The findings are based on the discovery of fossilised remains of an animal's skull, teeth and upper arm bone found in the Riversleigh World Heritage Area of remote north-western Queensland.
Riversleigh, located about 250 kilometres north-west of Mount Isa in Queensland, is one of Australia's most important fossil sites as it contains remains from ancient mammals, birds and reptiles from the Oligocene (33.9 to 23 million years ago) and Miocene (23 to 5.3 million years ago) epochs.
The meat-eating marsupial is estimated to have been about the size of a dog and weighed around 23 kilogrammes, the researchers said.
It is also closely related to the last surviving species of marsupial lion, Thylacoleo carnifex, which had enormous dagger-like fangs and the strongest bite of any known mammal species.
A new species of extinct lion that inhabited lush rainforest more than 18 million years ago has been discovered in the Australian outback.
Though that species survived until around 30,000 years ago, it is thought that the arrival of humans in Australia may be linked to its demise.
The Thylacoleonidae family of marsupial were categorized by their highly distinct large, blade-like, flesh-cutting premolars which were used to tear up prey.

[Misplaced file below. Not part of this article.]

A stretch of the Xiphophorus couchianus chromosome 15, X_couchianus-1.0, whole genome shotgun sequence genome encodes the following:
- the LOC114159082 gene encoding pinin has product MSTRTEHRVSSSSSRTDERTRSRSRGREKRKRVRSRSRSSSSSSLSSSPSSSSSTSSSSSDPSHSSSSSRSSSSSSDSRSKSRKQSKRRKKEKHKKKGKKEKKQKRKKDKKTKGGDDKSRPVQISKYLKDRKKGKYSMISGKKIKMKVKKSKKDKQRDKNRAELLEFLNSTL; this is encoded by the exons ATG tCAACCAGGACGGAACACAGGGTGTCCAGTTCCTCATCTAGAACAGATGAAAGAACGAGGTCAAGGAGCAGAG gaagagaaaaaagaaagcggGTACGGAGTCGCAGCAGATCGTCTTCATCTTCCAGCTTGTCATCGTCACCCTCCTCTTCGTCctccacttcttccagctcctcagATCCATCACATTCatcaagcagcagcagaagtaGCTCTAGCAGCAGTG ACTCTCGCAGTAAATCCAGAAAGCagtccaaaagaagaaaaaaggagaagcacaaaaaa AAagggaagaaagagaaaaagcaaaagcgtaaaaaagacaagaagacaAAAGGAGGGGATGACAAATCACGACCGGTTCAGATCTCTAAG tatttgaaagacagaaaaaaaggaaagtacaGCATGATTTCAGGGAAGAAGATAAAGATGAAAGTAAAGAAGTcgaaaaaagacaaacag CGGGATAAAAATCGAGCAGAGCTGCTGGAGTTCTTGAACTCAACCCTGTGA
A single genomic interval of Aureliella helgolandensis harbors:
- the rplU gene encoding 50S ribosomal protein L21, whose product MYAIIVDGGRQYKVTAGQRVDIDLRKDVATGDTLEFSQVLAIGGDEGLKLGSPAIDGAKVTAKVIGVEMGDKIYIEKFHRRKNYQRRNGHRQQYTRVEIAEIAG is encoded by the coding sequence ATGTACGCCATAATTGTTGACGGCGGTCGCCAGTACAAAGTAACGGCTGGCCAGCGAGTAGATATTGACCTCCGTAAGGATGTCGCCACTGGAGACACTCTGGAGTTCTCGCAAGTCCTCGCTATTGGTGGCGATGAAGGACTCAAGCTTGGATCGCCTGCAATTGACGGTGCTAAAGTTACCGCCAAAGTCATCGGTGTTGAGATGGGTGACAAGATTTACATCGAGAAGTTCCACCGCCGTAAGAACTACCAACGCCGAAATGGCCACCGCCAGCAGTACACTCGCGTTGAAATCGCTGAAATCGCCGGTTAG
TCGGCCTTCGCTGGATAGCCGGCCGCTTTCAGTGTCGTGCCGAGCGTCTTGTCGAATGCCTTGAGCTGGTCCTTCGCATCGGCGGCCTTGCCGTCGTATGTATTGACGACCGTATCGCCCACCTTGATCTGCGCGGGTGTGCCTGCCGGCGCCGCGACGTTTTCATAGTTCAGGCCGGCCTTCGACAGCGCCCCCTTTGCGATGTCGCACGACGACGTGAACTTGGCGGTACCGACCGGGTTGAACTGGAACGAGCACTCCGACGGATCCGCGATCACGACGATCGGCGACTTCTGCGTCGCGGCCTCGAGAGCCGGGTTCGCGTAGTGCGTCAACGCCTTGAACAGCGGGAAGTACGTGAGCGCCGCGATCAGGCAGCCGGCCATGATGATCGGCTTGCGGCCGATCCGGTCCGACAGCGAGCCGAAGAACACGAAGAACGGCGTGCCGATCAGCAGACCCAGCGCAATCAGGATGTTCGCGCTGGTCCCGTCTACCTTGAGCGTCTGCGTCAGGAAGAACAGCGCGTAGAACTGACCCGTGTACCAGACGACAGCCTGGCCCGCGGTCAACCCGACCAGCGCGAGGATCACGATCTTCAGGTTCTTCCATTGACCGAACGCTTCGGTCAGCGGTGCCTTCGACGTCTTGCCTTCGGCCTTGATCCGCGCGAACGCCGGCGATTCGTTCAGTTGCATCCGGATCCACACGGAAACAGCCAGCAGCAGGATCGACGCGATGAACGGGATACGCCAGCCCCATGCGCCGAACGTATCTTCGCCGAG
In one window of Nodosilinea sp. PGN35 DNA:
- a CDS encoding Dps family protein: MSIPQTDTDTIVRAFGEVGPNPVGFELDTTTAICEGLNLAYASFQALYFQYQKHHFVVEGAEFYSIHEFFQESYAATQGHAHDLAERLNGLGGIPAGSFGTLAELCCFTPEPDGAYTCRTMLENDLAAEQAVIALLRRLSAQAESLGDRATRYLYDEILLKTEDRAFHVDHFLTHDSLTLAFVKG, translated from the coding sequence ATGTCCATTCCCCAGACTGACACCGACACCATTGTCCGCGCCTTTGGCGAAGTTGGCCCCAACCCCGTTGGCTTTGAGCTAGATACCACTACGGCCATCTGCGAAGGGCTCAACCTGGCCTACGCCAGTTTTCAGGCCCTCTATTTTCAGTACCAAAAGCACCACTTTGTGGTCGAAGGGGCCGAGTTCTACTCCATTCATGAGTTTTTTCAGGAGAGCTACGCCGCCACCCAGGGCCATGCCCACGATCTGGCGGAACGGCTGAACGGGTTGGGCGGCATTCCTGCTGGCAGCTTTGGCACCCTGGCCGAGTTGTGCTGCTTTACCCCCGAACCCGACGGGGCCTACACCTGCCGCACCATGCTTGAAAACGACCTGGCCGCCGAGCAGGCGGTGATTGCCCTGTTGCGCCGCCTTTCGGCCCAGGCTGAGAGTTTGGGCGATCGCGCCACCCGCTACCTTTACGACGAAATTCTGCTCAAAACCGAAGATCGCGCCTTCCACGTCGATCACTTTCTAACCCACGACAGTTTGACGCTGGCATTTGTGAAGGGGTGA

The discovery comes just a year after the fossilised remains of a kitten-sized marsupial lion were found in the same fossil site in Queensland. The UNSW scientists named that miniature predator Microleo attenboroughi after BBC's animal documentary broadcasting legend Sir David Attenborough.
With this new find, the researchers believe that two different species of marsupial lion were present in the late Oligocene at least 25 million years ago.
The first identified species, Wakaleo pitikantensis, was found in 1961 near Lake Pitikanta in South Australia and weighed around 130 kg. The W. schouteni particularly the presence of three upper premolars and four molars which was attributed previously to the Priscileo genus.
Interestingly, the team also found structural similarities to another marsupial genus, the P. pitikantensis. Further similarities of the teeth and humerus which are shared with W. schouteni indicate that P. pitikantensis is a species of Wakaleo.
According to the authors, these dental similarities distinguish W. schouteni and W. pitikantensis from later species of this genus, all of which show premolar and molar reduction, and suggest that they are the most primitive members of the genus.
"The identification of these new species have brought to light a level of marsupial lion diversity that was quite unexpected and suggest even deeper origins for the family", Dr Gillespie said. The animal was named W. schouteni, in honor of palaeo-artist Peter Schouten.